How does your toddler respond to novelty? Does she sometimes jump right into a novel situation with determination and excitement and then in the next moment throw a fit over some slight variation of common events? Part of the way she deals with novelty is her own personality; out-going, shy, or task-oriented. Part of her response is due to her stage of development.
There are some things almost all children this age have difficulty varying at all. Those activities are the ones that relate to her basic physical needs. She won’t like changes in her bedtime routine. Reading one book instead of two or bathing before brushing her teeth may completely derail an otherwise pleasant evening. Mealtime routines are another place your little one will probably not want any variation. The third is her potty routines. These are the activities that relate to her own person. Predictability means security to her.
Her resistance to novelty in these areas is what makes taking her on a trip such an unsettling experience. You can ease her difficulty sleeping in a new place by bringing her own pillow and the soft toy she likes to sleep with. Bringing some of her favorite picture books and cuddling together to read them as usual will make this place more a novelty and less a threat.
With ideas, she is more willing for novelty. She starts from her fixed ideas, ones she has tested and proven to herself are stable. It is only then that she will branch out to try new ideas. An example is that cars have wheels and can roll. She will roll it back and forth with her hand on the car for a long time, establishing her basic idea. Then she will begin rolling it on different kinds of surfaces or letting it go down an incline by itself, finding the variations interesting and challenging.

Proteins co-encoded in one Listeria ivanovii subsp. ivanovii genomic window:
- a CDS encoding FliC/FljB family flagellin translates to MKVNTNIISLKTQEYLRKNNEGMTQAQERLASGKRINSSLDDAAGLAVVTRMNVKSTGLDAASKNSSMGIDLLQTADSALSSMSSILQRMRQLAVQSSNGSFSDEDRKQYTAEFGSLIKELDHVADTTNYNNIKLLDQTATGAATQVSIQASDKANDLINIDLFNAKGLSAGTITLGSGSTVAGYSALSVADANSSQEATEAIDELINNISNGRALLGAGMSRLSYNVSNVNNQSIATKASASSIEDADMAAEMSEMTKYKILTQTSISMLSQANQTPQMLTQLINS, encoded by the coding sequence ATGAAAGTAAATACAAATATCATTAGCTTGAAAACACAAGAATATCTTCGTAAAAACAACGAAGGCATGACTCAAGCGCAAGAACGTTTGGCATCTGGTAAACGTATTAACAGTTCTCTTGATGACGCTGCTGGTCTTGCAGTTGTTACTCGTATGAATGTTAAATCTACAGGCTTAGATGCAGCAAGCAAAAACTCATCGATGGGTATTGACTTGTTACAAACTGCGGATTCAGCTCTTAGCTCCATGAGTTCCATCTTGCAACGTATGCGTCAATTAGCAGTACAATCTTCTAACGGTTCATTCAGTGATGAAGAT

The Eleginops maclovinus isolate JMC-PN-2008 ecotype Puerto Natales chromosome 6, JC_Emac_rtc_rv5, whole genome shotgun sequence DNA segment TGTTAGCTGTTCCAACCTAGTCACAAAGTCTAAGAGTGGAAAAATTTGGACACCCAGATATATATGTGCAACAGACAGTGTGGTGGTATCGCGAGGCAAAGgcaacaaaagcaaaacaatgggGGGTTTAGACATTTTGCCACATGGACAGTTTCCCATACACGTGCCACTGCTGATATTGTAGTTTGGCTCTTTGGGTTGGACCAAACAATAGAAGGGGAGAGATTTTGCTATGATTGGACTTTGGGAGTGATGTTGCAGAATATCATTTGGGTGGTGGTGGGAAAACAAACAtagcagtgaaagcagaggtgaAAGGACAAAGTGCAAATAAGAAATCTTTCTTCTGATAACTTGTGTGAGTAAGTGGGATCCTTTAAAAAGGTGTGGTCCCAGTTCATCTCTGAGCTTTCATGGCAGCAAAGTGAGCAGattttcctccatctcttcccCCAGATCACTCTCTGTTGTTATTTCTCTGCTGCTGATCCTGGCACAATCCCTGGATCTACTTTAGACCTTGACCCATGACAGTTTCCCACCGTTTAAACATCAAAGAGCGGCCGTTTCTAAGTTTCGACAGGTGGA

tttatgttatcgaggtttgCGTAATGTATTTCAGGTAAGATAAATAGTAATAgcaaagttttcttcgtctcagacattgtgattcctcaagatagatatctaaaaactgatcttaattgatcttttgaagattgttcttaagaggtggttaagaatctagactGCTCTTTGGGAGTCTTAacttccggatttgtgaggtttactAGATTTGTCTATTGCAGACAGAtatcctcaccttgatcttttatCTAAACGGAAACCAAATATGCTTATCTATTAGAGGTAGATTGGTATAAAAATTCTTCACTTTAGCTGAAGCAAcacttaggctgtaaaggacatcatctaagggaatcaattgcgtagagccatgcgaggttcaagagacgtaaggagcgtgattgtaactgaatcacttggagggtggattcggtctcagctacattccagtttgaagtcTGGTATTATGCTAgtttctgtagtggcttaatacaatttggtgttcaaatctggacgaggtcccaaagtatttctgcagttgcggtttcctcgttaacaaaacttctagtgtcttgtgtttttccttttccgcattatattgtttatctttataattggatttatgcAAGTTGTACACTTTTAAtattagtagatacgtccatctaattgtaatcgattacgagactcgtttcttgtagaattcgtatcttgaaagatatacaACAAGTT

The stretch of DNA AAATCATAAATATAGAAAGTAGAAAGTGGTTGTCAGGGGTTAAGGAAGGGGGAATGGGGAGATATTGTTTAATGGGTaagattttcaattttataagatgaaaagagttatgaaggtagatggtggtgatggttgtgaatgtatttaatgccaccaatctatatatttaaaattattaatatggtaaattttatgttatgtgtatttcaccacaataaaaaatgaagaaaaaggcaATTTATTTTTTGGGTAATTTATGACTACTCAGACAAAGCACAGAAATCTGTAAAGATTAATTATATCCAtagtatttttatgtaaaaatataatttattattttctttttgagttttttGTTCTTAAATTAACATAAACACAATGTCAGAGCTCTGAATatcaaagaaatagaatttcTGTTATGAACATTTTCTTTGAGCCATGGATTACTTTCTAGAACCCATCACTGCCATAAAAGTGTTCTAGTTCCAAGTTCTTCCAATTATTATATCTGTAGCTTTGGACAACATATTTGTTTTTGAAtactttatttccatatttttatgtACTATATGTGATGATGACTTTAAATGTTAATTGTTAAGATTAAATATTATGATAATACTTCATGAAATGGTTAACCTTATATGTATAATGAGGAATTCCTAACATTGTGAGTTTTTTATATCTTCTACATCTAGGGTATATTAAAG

To go from the idea of a car has wheels and can be pushed to using a car with a battery may be too big a leap for her to even be willing to watch someone else do. She may have to play with it as a push car for quite a while before she is willing to allow the battery to move it without her help.
Always, the most comforting thing for your child when she is testing novelty is your presence. You don’t have to always be within sight, but if she can hear you she will be much more willing to experiment with novelty.
Remember Her Teeth
If you have not yet taken your child to the dentist, this is a good time to make an appointment. Many difficulties with permanent teeth begin with poor care of baby teeth. Visiting the dentist for professional cleaning can help prevent the need for fillings later on.
Toddlers should not be given bottles with milk or juice beyond the age of weaning. Bacteria which is always in the mouth makes the sugar in milk and juice produce cavities. Teaching how to brush teeth takes a long time. Make it a joint project, don’t rely on your child to do a good job by herself yet. Limiting sweets is the most reliable way to prevent tooth decay.
Your preschooler is curious about everything. She is starting to really understand the concept of cause and effect. She wants to know the reason for everything. That’s why she is always asking, “Why?” It is easy to get tired of answering, “Why?” Instead of saying, “Because. That’s just the way it is!” You might try asking her what she thinks. You may hear some amazing answers from her fertile imagination.